All I could say is that the comment or question that you have in your single years being a daughter at home will not stop ones you get married, but having a right attitude in dealing with being a women who embrace God’s plan and is willing to live a counter-cultural life will affect many.

    Thanks for sharing


  2. Jasmine, this was exactly what I needed to hear today. I love how you graciously explained that being at home is a ministry, and that while we can’t look down on Christian women who have chosen differently, we do believe that this is the most biblical and most blessed vocation–ministering at home.

    I have noticed that it helps to have some sort of explanation for what I do spend my time doing, lest questioning people be confirmed in their seeming suspicions that there is “nothing to do at home.” Not that I am great at explaining–but that is my desire!

    Blessings to you,


  3. It’s strange, but for some reason, I never get any negative remarks. People ask me “What do you do?” now and again when we are introduced, but that usually is just an informative questions, one of those things that people ask. I simply answer with a smile that I am a homemaker, and in the four years, I have never received a negative comment, a weird look, or anything. Not from men, or from women. My husbands colleges at university know I have a masters and a separate bachelors, but no one ever has even given the hint that I would be wasting my time. My efforts at home or with my children have always been respected. Maybe I am just lucky to live where I live, but no one seems to find my choice strange here. I’ve never even been given the feeling that I have something to explain or to apologize.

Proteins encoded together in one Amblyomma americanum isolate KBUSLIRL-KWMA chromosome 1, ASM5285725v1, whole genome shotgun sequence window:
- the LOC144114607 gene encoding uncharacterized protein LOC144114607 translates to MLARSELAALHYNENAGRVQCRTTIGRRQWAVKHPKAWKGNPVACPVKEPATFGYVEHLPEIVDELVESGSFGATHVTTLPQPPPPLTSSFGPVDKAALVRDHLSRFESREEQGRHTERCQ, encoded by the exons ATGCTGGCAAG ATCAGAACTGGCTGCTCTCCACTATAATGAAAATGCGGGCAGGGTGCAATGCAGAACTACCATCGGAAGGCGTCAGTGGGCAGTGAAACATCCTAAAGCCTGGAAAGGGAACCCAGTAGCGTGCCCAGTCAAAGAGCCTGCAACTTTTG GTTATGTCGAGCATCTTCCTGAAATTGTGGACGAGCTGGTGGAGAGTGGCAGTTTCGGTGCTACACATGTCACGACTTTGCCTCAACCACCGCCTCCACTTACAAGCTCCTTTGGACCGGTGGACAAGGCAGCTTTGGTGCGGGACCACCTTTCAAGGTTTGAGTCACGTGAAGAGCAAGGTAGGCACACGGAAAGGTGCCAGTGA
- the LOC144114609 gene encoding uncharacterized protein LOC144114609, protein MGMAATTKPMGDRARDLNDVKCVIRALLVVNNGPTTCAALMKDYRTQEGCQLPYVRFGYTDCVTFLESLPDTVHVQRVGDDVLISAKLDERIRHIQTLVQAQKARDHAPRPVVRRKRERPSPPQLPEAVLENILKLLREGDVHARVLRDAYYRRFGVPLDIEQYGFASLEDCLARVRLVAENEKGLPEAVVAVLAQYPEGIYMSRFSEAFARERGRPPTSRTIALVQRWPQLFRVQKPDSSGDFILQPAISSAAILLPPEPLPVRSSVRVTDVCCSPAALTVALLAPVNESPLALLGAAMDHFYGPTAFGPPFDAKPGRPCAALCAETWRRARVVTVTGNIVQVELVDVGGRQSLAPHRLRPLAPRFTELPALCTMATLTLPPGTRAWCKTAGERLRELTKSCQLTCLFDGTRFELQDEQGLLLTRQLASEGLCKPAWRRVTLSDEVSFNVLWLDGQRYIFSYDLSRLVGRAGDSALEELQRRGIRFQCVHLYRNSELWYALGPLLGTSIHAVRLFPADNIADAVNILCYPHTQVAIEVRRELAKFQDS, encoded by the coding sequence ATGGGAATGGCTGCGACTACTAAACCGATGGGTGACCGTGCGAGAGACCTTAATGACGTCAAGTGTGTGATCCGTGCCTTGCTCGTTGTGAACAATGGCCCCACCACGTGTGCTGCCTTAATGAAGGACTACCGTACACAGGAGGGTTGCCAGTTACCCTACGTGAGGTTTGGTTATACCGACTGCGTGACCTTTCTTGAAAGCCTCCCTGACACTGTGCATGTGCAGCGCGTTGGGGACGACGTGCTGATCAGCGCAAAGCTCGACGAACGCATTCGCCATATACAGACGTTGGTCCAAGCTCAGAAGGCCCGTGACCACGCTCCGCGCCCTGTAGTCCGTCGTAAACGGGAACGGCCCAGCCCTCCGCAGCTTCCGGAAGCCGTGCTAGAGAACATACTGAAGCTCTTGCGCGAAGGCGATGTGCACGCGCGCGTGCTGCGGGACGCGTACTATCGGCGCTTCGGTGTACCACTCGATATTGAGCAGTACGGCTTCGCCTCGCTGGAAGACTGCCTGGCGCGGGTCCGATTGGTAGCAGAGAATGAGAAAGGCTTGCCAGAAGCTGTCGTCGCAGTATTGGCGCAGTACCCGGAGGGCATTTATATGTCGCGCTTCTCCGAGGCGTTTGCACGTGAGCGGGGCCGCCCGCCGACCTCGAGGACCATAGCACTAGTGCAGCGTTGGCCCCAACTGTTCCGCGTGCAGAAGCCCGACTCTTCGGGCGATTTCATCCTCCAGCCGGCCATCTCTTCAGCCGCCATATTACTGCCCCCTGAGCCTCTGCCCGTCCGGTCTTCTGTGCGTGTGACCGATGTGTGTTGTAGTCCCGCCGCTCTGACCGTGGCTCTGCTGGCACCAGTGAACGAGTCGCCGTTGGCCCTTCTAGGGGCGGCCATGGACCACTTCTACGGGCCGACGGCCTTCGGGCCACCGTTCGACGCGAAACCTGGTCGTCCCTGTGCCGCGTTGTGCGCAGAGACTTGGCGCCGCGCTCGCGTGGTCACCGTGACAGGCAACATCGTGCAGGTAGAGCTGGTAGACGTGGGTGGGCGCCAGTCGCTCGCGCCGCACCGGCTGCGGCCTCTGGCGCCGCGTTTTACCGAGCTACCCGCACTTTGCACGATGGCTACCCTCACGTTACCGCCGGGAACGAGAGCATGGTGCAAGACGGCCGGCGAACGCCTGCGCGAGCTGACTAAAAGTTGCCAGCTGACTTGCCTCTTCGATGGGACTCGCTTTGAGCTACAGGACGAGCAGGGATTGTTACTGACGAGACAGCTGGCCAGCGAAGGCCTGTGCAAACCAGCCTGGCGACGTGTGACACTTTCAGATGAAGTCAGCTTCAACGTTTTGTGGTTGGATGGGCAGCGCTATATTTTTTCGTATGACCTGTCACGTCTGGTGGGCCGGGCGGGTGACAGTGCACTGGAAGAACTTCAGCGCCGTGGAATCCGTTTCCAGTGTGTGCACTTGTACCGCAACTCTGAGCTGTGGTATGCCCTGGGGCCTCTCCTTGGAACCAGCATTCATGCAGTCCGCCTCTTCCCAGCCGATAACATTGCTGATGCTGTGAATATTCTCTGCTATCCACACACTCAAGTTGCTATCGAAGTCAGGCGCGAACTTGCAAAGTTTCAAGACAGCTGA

4. Excellent post, Jasmine! While I am not in the same situation where I have to deal with scrutiny because of stay-at-home daughterhood, I do face other kinds of scrutiny about my lifestyle and the fact that I have Lyme Disease and am unable to do many of the things that “normal” teenagers do. I have nothing to apologize for and when the day is over, it really doesn’t matter what others think of me or how I live. In a sense, I look forward to the day when I will be able to unflappably tell people that the reason I live at home is because I believe it’s what God wants me to do!


  5. I have many young friends who don’t have the family you have, who wish they could at least have someone whom they could place themselves under authority. You are blessed.


  6. This was lovely thank you. I am 28 and currently have two teenage girls living in my home. one is 17 she is my adopted daughter (daughter of my heart not womb!) and a 16 year old foster child. trying to teach biblical womanhood to girls after they have spent years in the foster care system can e quite discouraging, but God does prevail! all one would need to do is listen to my daughters testimony! but thanks so much for the encouragement, after much prayer we let her get a job at domino’s 6 months ago and it has been a blessing to others at her job as well to say that she will still be living at home till she is married. it opens many doors for her and us by being kind about it, not judgemental. i read her this article and it was just the filling up she needed. pray that we can both show the importance to our new girl!